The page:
Colombian bishops support marches against murder of community organizers

Bogota Colombia Credit Dario Diament Shutterstock CNA Dario Diament/Shutterstock.

The Colombian bishops' conference has expressed its support for Friday's national march against the murders of social work leaders, citing the sanctity of human life and urging national reconciliation.

According to the People's Ombudsman's Office, between Jan. 1, 2016 and Feb. 28, 2019, 462 social work leaders were killed throughout the country.

On July 20 alone, three of these crimes were recorded.

In a July 24 statement the bishops said that "we support and join the citizen mobilizations to take place July 26 to express our repudiation of the murder of so many social work leaders who were working for the good of their communities, and to unite with one conviction: that life is sacred and that together we must build a country that is reconciled and at peace."

The bishops asked that church bells be rung that day "as a call to everyone to a commitment in favor of life."

Civil, political and academic organizations have called a national march in repudiation of the murders of social work leaders that have taken place in recent months.

The bishops expressed their "profound sorrow because the violence continues to destroy the lives of many brothers and sisters. We pray for them and express our solidarity with their families," they said.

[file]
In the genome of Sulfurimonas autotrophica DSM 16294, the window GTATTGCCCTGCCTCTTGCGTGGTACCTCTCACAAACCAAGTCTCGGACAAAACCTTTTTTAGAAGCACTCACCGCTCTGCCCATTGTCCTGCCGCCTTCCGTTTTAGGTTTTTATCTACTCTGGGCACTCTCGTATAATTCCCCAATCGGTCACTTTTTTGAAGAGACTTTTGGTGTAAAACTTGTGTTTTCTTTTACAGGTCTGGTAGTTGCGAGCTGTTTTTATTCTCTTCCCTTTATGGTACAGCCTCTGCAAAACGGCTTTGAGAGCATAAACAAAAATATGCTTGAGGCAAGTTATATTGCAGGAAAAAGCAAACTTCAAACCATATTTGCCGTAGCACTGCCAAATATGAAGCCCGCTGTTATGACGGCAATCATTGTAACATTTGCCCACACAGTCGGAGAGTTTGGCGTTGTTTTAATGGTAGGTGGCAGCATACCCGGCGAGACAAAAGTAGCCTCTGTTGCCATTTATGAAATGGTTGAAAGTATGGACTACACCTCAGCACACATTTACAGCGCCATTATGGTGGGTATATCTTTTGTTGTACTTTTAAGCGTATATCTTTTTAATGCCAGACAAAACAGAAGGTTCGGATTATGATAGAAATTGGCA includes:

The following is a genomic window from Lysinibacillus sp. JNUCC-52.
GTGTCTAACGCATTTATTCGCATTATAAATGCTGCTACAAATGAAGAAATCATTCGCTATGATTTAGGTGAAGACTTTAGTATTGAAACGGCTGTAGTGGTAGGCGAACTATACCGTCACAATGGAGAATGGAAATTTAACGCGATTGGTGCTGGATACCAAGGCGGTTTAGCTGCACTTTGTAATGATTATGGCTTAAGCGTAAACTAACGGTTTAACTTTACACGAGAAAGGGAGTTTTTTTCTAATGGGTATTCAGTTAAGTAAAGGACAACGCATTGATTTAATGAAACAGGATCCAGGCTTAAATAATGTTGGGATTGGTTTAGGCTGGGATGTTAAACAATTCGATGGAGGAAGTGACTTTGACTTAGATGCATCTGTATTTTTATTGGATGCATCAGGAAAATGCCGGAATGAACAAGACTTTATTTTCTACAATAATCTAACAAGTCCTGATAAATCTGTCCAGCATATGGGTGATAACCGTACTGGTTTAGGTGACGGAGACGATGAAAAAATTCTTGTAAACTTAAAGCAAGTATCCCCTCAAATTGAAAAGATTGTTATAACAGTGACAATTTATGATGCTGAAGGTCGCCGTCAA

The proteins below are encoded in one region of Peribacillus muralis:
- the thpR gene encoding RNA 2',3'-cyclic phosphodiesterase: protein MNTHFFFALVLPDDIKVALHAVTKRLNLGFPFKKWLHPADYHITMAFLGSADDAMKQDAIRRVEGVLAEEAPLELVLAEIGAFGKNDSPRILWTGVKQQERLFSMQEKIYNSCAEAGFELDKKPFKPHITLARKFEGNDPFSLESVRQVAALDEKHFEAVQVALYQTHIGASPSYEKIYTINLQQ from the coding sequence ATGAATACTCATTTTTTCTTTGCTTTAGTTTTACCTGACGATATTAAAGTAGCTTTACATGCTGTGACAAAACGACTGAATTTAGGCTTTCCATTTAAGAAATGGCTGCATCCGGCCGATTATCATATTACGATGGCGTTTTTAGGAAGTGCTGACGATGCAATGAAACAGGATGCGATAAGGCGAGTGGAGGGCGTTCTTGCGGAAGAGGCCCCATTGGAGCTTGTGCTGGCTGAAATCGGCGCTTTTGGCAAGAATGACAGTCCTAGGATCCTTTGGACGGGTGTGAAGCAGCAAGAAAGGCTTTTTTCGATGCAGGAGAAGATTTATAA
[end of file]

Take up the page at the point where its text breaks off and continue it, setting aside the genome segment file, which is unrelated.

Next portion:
"Life is sacred and inviolable, a supreme and fundamental right, which is not negotiable and that is necessary to defend and ensure to achieve a free and just country, reconciled and at peace," they said.

The bishops asked Colombians "to join forces to promote and courageously defend the lives of our brothers, particularly the weakest and most needy: Let us close ranks against the culture of death to be a people that serves life!"

The government offered a reward Jan. 31 to anyone who provides information leading to the capture of the 31 people considered to be responsible for the murders of the social work leaders.

The authorities indicated that those responsible are the leaders of the National Liberation Army and FARC dissidents who did not accept the 2016 peace agreement, as well as other violent groups souch as the Clan del Golfo.

On July 24, the commander of the Military Forces, General Luis Fernando Navarro, announced that eight of the 31 most wanted persons have been captured.

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